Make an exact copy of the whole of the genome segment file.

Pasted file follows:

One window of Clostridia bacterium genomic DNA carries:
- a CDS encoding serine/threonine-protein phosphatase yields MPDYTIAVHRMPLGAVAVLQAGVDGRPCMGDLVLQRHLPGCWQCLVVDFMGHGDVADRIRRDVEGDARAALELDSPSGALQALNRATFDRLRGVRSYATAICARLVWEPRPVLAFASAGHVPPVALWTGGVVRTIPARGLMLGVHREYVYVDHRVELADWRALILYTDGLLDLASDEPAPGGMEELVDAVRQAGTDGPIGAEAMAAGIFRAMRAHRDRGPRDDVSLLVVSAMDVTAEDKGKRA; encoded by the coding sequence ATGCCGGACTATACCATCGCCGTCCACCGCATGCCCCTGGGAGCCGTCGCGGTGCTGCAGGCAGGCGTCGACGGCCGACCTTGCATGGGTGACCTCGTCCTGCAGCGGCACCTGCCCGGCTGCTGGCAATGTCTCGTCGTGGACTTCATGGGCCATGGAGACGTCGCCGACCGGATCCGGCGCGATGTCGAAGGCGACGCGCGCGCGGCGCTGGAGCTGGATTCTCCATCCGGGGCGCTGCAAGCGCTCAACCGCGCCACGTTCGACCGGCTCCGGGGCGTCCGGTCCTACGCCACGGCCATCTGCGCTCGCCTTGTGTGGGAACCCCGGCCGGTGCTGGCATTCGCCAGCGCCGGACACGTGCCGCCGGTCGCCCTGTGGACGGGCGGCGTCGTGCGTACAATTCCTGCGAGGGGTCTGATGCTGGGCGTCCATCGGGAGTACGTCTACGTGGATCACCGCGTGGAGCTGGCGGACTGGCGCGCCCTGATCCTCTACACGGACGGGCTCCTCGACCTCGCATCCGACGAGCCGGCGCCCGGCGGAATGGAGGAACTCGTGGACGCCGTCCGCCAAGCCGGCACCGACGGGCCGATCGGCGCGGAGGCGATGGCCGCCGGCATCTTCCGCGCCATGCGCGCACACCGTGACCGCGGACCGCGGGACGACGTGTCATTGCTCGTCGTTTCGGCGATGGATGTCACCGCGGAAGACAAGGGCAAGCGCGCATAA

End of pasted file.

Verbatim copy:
One window of Clostridia bacterium genomic DNA carries:
- a CDS encoding serine/threonine-protein phosphatase yields MPDYTIAVHRMPLGAVAVLQAGVDGRPCMGDLVLQRHLPGCWQCLVVDFMGHGDVADRIRRDVEGDARAALELDSPSGALQALNRATFDRLRGVRSYATAICARLVWEPRPVLAFASAGHVPPVALWTGGVVRTIPARGLMLGVHREYVYVDHRVELADWRALILYTDGLLDLASDEPAPGGMEELVDAVRQAGTDGPIGAEAMAAGIFRAMRAHRDRGPRDDVSLLVVSAMDVTAEDKGKRA; encoded by the coding sequence ATGCCGGACTATACCATCGCCGTCCACCGCATGCCCCTGGGAGCCGTCGCGGTGCTGCAGGCAGGCGTCGACGGCCGACCTTGCATGGGTGACCTCGTCCTGCAGCGGCACCTGCCCGGCTGCTGGCAATGTCTCGTCGTGGACTTCATGGGCCATGGAGACGTCGCCGACCGGATCCGGCGCGATGTCGAAGGCGACGCGCGCGCGGCGCTGGAGCTGGATTCTCCATCCGGGGCGCTGCAAGCGCTCAACCGCGCCACGTTCGACCGGCTCCGGGGCGTCCGGTCCTACGCCACGGCCATCTGCGCTCGCCTTGTGTGGGAACCCCGGCCGGTGCTGGCATTCGCCAGCGCCGGACACGTGCCGCCGGTCGCCCTGTGGACGGGCGGCGTCGTGCGTACAATTCCTGCGAGGGGTCTGATGCTGGGCGTCCATCGGGAGTACGTCTACGTGGATCACCGCGTGGAGCTGGCGGACTGGCGCGCCCTGATCCTCTACACGGACGGGCTCCTCGACCTCGCATCCGACGAGCCGGCGCCCGGCGGAATGGAGGAACTCGTGGACGCCGTCCGCCAAGCCGGCACCGACGGGCCGATCGGCGCGGAGGCGATGGCCGCCGGCATCTTCCGCGCCATGCGCGCACACCGTGACCGCGGACCGCGGGACGACGTGTCATTGCTCGTCGTTTCGGCGATGGATGTCACCGCGGAAGACAAGGGCAAGCGCGCATAA